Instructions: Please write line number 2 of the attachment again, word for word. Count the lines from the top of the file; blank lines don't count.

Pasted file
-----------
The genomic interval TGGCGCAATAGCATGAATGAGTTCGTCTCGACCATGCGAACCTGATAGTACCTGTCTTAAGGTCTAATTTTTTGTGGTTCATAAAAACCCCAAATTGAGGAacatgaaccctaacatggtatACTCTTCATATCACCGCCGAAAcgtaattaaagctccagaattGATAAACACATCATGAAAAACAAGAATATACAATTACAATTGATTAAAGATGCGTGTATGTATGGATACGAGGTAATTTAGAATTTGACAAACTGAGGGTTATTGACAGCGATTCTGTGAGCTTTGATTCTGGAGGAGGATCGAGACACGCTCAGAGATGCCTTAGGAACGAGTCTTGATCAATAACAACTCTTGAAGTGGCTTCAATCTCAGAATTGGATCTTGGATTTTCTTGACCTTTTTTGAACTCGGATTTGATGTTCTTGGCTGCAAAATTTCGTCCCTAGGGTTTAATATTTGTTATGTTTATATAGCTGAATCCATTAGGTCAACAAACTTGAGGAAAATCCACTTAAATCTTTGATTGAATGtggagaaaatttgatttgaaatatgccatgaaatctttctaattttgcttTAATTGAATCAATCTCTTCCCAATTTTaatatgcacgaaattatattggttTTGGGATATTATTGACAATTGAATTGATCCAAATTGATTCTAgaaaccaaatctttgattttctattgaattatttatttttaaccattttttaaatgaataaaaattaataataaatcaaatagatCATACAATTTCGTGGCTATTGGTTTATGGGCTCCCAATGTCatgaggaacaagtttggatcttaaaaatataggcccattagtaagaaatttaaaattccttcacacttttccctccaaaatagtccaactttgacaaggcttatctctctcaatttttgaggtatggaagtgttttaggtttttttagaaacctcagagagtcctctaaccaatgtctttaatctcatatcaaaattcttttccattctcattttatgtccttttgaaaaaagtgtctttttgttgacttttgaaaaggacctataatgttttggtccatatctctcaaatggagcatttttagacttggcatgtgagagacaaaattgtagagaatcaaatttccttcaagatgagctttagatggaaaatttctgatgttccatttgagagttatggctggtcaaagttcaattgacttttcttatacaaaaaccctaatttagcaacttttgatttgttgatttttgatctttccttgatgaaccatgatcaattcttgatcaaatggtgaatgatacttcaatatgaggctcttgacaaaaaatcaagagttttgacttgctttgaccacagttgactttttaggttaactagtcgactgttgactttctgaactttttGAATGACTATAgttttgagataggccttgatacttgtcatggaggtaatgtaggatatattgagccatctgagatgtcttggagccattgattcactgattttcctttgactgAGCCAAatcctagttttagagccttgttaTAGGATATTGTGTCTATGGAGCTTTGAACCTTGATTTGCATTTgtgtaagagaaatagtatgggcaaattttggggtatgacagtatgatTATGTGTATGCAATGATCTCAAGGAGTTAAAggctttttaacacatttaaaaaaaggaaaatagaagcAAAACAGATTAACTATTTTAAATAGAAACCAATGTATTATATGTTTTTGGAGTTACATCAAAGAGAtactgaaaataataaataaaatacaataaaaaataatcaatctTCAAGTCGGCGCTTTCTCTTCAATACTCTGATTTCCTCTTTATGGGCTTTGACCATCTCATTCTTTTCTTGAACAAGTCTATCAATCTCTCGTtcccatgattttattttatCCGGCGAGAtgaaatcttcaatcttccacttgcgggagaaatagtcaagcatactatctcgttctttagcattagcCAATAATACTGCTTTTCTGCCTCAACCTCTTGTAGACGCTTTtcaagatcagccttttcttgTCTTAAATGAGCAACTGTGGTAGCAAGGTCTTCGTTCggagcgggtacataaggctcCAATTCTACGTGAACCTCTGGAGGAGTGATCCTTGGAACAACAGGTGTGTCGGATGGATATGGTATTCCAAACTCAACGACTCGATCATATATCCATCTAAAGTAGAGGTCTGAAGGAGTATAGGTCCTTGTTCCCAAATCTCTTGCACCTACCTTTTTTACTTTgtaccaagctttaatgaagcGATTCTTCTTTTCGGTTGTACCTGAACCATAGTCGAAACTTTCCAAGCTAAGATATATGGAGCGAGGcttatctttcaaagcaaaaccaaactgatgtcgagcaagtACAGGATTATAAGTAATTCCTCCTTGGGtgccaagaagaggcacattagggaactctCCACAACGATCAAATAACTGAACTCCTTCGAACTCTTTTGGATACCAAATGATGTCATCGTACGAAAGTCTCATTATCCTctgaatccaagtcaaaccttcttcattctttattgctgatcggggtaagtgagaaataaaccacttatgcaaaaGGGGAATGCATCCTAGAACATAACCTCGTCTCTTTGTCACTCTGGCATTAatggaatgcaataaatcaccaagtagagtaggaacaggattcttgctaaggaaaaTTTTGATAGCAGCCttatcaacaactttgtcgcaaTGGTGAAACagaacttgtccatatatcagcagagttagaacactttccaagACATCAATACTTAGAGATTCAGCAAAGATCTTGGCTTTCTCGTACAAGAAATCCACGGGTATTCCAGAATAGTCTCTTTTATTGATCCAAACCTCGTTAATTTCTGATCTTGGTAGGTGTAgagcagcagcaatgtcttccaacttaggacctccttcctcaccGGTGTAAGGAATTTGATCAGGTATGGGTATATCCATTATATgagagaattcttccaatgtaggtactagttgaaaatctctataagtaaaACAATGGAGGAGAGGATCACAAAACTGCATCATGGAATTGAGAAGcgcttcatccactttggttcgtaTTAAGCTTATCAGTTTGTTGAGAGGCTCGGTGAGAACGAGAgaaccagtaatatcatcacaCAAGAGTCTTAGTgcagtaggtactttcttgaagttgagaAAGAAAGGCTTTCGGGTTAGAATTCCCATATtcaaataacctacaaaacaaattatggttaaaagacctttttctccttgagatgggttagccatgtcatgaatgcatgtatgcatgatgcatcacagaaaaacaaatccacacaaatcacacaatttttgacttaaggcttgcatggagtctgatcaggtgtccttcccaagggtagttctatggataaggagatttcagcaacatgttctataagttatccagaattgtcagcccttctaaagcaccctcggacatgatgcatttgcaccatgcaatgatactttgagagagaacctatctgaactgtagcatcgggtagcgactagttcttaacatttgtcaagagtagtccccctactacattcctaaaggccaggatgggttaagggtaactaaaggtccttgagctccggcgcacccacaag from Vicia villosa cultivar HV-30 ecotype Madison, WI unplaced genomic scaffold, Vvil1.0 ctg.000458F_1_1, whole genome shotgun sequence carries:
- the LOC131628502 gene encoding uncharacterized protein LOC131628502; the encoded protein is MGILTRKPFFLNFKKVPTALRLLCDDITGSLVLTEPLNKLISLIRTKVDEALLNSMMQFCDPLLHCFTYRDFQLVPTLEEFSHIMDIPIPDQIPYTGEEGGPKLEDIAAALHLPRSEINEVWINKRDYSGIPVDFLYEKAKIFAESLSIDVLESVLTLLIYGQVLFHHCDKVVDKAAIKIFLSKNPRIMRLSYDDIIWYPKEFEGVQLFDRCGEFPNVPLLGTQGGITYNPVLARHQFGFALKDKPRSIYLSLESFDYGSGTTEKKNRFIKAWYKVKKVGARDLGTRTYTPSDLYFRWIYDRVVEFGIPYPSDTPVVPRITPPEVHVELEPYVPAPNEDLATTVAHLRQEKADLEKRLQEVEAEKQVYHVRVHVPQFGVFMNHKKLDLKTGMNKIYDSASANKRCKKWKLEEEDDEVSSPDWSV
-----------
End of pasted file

- the LOC131628502 gene encoding uncharacterized protein LOC131628502; the encoded protein is MGILTRKPFFLNFKKVPTALRLLCDDITGSLVLTEPLNKLISLIRTKVDEALLNSMMQFCDPLLHCFTYRDFQLVPTLEEFSHIMDIPIPDQIPYTGEEGGPKLEDIAAALHLPRSEINEVWINKRDYSGIPVDFLYEKAKIFAESLSIDVLESVLTLLIYGQVLFHHCDKVVDKAAIKIFLSKNPRIMRLSYDDIIWYPKEFEGVQLFDRCGEFPNVPLLGTQGGITYNPVLARHQFGFALKDKPRSIYLSLESFDYGSGTTEKKNRFIKAWYKVKKVGARDLGTRTYTPSDLYFRWIYDRVVEFGIPYPSDTPVVPRITPPEVHVELEPYVPAPNEDLATTVAHLRQEKADLEKRLQEVEAEKQVYHVRVHVPQFGVFMNHKKLDLKTGMNKIYDSASANKRCKKWKLEEEDDEVSSPDWSV